In 2009, Atlas began training Russian heavyweight Alexander Povetkin as Povetkin prepared for an eventual title match against Wladimir Klitschko. Povetkin was former world amateur champ, and was the number one contender. Atlas advised Povetkin to pull out of a title fight at the last moment, claiming his promoter was too greedy and would have left his fighter with too little money. His promoter felt betrayed by Atlas, since he had helped hire him a short time earlier.[citation needed] Atlas said that Povetkin "wasn't ready" for Klitschko,[7] and used an example to show his impartiality, that he was giving up the trainer's cut of $200,000 so as to "protect" his fighter.[citation needed] Atlas also called the promoter a "punk" who was protected by his family's money.[citation needed]

On the 27th of August, 2011, with Atlas in his corner, Alexander Povetkin won the regular WBA heavyweight championship, beating Ruslan Chagaev in a unanimous decision (117-113, 117-113 and 116-112). The relationship deteriorated afterwards, and the two parted ways professionally.

In 2015, Atlas returned to training to prepare Timothy Bradley for his welterweight title defense against Brandon Rios. With Atlas in his corner Bradley knocked out Rios in the ninth round of their fight, which took place on November 7, 2015 in Las Vegas.


Atlas (on the left) with Ken Daneyko in November 2011

Atlas worked as a boxing commentator for NBC's coverage of the Olympic Games in Sydney (2000), Athens (2004), Beijing (2008),[8] London (2012) and Rio de Janeiro (2016).

Atlas served as commentator for ESPN, formerly for ESPN2's Friday Night Fights and Wednesday Night Fights and currently for ESPN's Premier Boxing Champions fights. In 2001, he won the Sam Taub Award for excellence in boxing broadcasting journalism,[9] and was a contributor on fight doctor Ferdie Pacheco's The 12 Greatest Rounds of Boxing DVD, on which he stated that in the first Ali-Liston fight the famous "blind round" in which Ali could not see after being hit by Liston's gloves which had been smeared in a substance that temporarily blinded Ali. Atlas stated he would have refused to have cut Ali's gloves off and would have simply sent him out with the advice to just "run".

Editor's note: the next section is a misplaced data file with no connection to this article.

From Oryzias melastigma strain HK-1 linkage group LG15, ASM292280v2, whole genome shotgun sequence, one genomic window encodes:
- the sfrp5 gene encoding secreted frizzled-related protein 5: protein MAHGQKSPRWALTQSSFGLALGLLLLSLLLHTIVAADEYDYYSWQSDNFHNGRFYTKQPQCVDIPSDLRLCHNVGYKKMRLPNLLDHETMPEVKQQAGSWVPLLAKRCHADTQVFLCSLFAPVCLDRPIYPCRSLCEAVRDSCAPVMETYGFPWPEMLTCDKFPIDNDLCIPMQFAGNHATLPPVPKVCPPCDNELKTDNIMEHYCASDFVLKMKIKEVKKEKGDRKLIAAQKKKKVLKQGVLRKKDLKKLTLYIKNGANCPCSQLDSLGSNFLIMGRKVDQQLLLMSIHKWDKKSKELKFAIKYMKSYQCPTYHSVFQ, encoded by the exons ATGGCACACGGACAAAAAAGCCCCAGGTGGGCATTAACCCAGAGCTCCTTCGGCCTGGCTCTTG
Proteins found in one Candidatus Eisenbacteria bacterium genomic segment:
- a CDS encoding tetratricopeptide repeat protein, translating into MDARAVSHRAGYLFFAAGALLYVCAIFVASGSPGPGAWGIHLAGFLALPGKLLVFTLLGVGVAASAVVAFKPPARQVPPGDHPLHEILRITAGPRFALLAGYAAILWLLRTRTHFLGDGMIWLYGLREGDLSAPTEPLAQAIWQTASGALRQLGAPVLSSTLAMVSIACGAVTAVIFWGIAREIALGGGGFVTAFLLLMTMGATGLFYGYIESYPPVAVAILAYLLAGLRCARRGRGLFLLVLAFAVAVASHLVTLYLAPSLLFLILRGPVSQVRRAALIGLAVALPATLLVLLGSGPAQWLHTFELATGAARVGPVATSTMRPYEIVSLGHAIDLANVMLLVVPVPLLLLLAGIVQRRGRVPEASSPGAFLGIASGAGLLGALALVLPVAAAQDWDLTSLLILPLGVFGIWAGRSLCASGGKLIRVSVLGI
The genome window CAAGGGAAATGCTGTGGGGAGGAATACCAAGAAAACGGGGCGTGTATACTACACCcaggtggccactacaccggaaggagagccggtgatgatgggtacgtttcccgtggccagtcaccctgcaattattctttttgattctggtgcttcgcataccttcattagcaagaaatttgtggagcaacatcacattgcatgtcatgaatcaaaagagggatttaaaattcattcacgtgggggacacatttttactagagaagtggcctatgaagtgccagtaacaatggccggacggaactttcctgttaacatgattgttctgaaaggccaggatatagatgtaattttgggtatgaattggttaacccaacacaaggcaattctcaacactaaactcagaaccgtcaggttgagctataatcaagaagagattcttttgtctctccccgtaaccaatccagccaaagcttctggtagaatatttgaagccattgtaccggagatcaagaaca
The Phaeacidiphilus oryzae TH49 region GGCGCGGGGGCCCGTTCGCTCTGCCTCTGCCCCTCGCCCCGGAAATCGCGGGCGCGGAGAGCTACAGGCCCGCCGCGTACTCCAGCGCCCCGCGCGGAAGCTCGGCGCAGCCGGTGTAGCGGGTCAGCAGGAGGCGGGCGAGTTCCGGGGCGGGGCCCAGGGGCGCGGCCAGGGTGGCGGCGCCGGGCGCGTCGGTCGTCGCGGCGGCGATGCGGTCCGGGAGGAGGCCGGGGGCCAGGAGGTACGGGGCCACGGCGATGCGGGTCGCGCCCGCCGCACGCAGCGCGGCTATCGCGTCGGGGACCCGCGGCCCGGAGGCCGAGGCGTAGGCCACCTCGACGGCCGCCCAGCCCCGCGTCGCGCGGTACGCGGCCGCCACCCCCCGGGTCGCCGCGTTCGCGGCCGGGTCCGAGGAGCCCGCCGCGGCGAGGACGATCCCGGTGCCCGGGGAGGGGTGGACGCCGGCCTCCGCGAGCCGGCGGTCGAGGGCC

On January 25, 2008, Atlas was suspended by ESPN twice, once for threatening a crew member and once (for one week) after confronting the network's boxing program director, Doug Loughrey. Atlas accused Loughrey of showing favoritism to certain promoters and matchmakers, who were abusing their ESPN connections by taking fighters from other promoters with promises of potential ESPN dates.[10]

Teddy is also featured as a member of the in-game commentary team on Fight Night Round 4 and onward, alongside Joe Tessitore.

Personal life[edit]

Atlas is currently married to Elaine, with whom he has two children: Teddy III and Nicole.

In 1997, he founded the Dr. Theodore Atlas Foundation to honor the memory of his father. The foundation awards scholarships and grants to individuals and organizations. Atlas published his autobiography, Atlas: From the Streets to the Ring: A Son's Struggle to Become a Man, in 2006. The book covers many different periods of Atlas's life, and compares his position as trainer to a role as a father.


  1. ^ Collegiate Scholarships at Dr. Theodore A. Atlas Foundation
  2. ^ Teddy Atlas Biography at Dr. Theodore A. Atlas Foundation
  3. ^ "Teddy Atlas held a gun to Mike Tyson's head". Highly Questionable on ESPN. YouTube. 9 July 2012. Retrieved 14 May 2015. 
  4. ^ Newman, Sean. Ringside Report Interviews Teddy Atlas, Ringsidereport.com, 2004-07-24, Retrieved on 2007-03-10.
  5. ^ "Book Review - Teddy Atlas". BoxingCapital.com. Archived from the original on 12 March 2009. Retrieved 14 May 2015. 
  6. ^ Spencer, Dave (12 June 2006). "Donny Lalonde responds to Atlas". FightNews Canada. Retrieved 14 May 2015. 
  7. ^ Borges, Ron (26 August 2011). "Atlas, Povetkin In Uphill Fight For Heavyweight Title". TheSweetScience.com. Retrieved 14 May 2015. 
  8. ^ "Your NBC Olympics lineup". Medium Well blog. BaltimoreSun.com. Archived from the original on 11 October 2008. Retrieved 14 May 2015. 
  9. ^ BWAA Awards at International Boxing Hall of Fame
  10. ^ Reeno, Rick (2008-01-25). "ESPN Suspends Teddy Atlas For One Week". BoxingScene.com. Retrieved 2008-01-26.